Douglas W. Hilton gives the House of Hazen proprietress a haven that embraces her love for all things English
Interior designer Douglas W. Hilton says House of Hazen, the gift boutique run by Rhonda Hazen on East Andrews Drive, feels just like walking into her home. He should know, since he’s designed four residences for Rhonda and her husband, CTSI Global CEO Ken Hazen, over the past decade.
“Their busy careers mean they consider home a sanctuary; a retreat from everything else,” the owner of DWH Interiors says. The most recent residence he’d designed for the Hazens was a “transitional-contemporary” unit at the St. Regis Atlanta. So when the couple announced they’d purchased a traditional, English-inspired townhome in a nearby gated enclave, Hilton knew they’d be starting from square one.
“The building was designed to feel Edwardian, so the rooms are gracious, not large—though there are lots of them; a room for every activity,” the designer explains, noting features such as the magnificent curving stairwell ascending to four floors and three outdoor terraces that accommodate all manner of outdoor living.
With all five children out of the house, the empty nesters could truly use each space to the maximum (though with their two youngest sons recently enrolled at Auburn and Oglethorpe Universities, respectively, the townhome’s two guest rooms are still bedecked with the boys in mind). And a few focused renovations—including overhauling the kitchen—enhanced these capabilities.
The historic influences of the architecture inspired Hazen to channel the dignified elegance of Downton Abbey, so the cooking space was made “more rustic, as kitchens were in that era, used for preparing food, not eating it,” Hilton notes, pointing out the barley-twist counter stools and the faux trophy mount above the hood.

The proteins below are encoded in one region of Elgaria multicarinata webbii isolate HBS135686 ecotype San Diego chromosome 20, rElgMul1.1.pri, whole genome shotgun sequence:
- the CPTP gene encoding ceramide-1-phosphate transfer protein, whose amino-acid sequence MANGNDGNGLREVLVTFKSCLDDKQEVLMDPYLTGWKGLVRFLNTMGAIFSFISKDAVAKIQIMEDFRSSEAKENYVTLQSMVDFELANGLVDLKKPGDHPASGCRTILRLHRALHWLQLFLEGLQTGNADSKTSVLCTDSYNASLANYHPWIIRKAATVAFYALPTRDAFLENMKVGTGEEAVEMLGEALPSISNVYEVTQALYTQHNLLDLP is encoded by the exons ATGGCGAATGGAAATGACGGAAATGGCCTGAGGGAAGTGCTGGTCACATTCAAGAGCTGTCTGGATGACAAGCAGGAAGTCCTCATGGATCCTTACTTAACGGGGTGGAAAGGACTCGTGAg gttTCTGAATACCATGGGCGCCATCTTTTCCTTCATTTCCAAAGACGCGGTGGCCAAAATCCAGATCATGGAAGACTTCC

Hazen also requested “yummy” textures—so Hilton delivered with plushness and tactility at every turn. Textiles and wallcoverings were culled from Jim Thompson and Cowtan & Tout; furniture was gathered from Hilton’s standbys such as Jane Marsden, Parc Monceau and William Word Fine Antiques. Lighting selections included Ainsworth-Noah and Circa Lighting favorites, plus a few antiques. And because every room would need to look layered and plush, opulent rugs and carpets were culled from John Overton Oriental Rugs, Sullivan Fine Rugs, Moattar and Stark.
“None of these were casual selections,” Hilton says, adding that Hazen was intimately involved with the decision-making process. We probably went through 20 to 30 options for every [category].”
“We’re both big shoppers,” he continues. “She travels all over the country for her boutique.” So for every buying trip—be it a brief pop-in at Gramercy Home or a grand tour of ADAC showrooms—Hazen was at the ready. “I think this project reflects what I enjoy most [about residential design]. To develop that working relationship. The client who is very involved and very opinionated is the kind I want.”
To satisfy Hazen’s desire for a turn-of-the-century effect, Farrow & Ball paints were musts. The historic formulas were applied in colors like Cooking Apple Green and Pointing white, which give the walls an estatelike glow. The sooty shade in the entryway is Pitch Black—“The same color that’s on 10 Downing Street; Hazen researched it,” Hilton says. The pair also was intentional in including some of those mainstays of English decorating, like oil portraiture and antique creamware gathered here and there—at spots like The Stalls, Interiors Market and Scott Antique Markets. Most importantly, Hazen’s love for accessories makes the home an evolving environment, too, since she adores bringing home new pieces from her shop. “The Hazens are not stagnant people, and their house is constantly changing—new pillows, new art. It’s full of movement,” Hilton says.
Traditional though it may be, together they’ve ensured that this four-story townhome always feels fresh.
INTERIOR DESIGN Douglas W. Hilton, DWH Interiors, (404) 550-5484; dwhinteriors.com